This paper presents a new single phase frontend ac–dc bridgeless power factor correction (PFC) rectifier topology. The proposed converter achieves a high efficiency over a wide range of input and output voltages, a high power factor, low line current harmonics and both step up and step down voltage conversions. This topology is based on a noninverting buckboost (Zeta) converter. In this approach, the input diode bridge is removed and a maximum of one diode conducts in a complete switching period. This reduces the conduction losses and the thermal stresses on the switches when compare to existing PFC topologies. Inherent power factor correction is achieved by operating the converter in the discontinuous conduction mode (DCM) which leads to a simplified control circuit. The characteristics of the proposed design, principles of operation, steady state operation analysis, and control structure are described in this paper. An experimental prototype has been built to demonstrate the feasibility of the new converter. Simulation and experimental results are provided to verify the improved power quality at the AC mains and the lower conduction losses of the converter.
I. INTRODUCTION
In recent years, single phase acdc PFC converters have received much attention due to the dramatic growth in the use of electronic equipment and these acdc converters introduce harmonic currents. These harmonic currents cause a lower power factor at the ac mains, voltage distortion and noise
[1]

[3]
. To comply with harmonic standards and to increase transmission efficiency in power systems, PFC techniques are necessary in acdc power converters
[4]
,
[5]
. In addition, electronic equipment benefits from power converters with high efficiency over a wide range of input and output voltages
[6]
. However, conventional acdc converter designs cannot deliver high efficiency over a wide operation range in both step up and step down voltage conversions and it is difficult to design the control system. Therefore, a new topology design that improves efficiency and reduces the complexity of the control is desirable. In this paper, a novel bridgeless PFC rectifier topology is proposed to achieve these objectives.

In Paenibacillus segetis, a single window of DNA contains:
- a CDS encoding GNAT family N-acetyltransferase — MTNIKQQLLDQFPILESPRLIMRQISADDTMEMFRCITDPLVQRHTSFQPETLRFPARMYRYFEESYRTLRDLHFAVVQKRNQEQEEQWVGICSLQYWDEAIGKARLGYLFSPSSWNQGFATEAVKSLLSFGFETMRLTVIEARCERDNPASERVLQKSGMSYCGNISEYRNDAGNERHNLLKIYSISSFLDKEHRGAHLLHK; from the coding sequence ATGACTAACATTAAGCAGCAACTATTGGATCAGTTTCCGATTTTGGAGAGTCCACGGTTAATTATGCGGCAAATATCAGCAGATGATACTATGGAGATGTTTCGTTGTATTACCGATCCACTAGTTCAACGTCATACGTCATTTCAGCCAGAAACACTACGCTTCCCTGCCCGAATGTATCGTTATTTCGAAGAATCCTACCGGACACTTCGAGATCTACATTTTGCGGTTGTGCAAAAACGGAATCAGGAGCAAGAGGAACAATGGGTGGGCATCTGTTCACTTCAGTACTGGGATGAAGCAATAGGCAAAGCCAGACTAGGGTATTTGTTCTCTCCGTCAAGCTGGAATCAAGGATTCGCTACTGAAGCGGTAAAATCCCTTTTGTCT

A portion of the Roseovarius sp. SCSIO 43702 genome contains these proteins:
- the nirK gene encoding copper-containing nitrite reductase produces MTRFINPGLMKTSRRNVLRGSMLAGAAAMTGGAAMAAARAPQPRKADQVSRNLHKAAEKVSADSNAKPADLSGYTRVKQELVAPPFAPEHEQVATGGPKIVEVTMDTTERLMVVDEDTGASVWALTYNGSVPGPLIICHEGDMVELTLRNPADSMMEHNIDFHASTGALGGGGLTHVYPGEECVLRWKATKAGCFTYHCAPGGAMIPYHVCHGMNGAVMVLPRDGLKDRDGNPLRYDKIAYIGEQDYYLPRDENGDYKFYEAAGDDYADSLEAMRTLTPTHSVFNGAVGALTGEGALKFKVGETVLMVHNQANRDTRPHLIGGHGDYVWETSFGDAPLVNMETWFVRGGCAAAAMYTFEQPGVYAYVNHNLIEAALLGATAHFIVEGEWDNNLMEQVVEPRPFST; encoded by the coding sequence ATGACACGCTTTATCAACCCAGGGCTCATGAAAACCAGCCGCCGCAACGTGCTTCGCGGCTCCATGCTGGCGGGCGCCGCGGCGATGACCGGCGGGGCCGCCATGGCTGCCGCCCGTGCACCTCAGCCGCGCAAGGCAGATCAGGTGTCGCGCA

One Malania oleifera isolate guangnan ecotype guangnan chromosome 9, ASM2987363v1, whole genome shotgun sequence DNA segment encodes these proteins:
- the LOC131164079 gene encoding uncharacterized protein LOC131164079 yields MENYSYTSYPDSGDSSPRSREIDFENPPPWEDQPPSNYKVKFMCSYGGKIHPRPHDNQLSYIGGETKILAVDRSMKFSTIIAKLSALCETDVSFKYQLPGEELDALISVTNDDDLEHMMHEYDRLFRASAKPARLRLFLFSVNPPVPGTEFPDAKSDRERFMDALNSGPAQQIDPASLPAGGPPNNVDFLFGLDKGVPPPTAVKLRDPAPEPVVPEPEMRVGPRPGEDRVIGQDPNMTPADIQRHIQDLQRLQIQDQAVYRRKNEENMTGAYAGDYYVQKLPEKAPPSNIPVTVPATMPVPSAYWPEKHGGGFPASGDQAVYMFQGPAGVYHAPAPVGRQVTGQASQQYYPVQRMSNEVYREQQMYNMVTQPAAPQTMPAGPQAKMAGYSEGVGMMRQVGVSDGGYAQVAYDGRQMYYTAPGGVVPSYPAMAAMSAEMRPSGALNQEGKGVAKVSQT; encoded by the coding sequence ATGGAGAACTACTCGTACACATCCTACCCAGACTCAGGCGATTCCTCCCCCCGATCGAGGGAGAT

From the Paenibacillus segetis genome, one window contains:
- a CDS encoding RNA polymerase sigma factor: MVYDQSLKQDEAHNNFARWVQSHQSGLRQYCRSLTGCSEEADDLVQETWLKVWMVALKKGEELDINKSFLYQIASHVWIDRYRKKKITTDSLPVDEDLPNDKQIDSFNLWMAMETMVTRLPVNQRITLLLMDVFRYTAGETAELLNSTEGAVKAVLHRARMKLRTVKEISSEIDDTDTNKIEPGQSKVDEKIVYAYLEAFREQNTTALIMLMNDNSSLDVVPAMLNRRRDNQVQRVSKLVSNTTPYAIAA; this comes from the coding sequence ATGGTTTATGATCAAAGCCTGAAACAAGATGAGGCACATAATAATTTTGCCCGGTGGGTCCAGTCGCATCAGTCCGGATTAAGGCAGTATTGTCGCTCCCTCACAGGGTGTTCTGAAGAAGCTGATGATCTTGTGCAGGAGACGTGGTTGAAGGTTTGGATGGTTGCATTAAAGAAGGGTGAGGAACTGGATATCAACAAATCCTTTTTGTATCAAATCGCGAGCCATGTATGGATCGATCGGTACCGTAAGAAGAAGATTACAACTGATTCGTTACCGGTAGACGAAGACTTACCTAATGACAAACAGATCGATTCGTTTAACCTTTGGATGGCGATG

The most common PFC converter architecture in the market consists of a frontend diode bridge rectifier circuit where the bridge rectifier is followed by a boost dcdc converter. The boost converter is popular in PFC converter architecture due to its simple circuit, simple control scheme and low input current harmonics
[7]

[13]
. However, this architecture is not suitable for high power applications because of the high conduction losses caused by the input diode bridge. In addition, three semiconductors exist in the current flowing path in a complete switching period. Furthermore, one significant drawback of the boost converter which is used in the architecture is that the output voltage of the boost converter is always higher than the input voltage. Besides, the converter does not have the capability to protect against short circuits or load overcurrent
[14]
.
Unlike boost converter, Cuk and SEPIC converters can be operated as a voltage step up or step down converter. However, these converters are not able to protect against the startup inrush current condition. Therefore, an additional circuit is necessary to protect against inrush current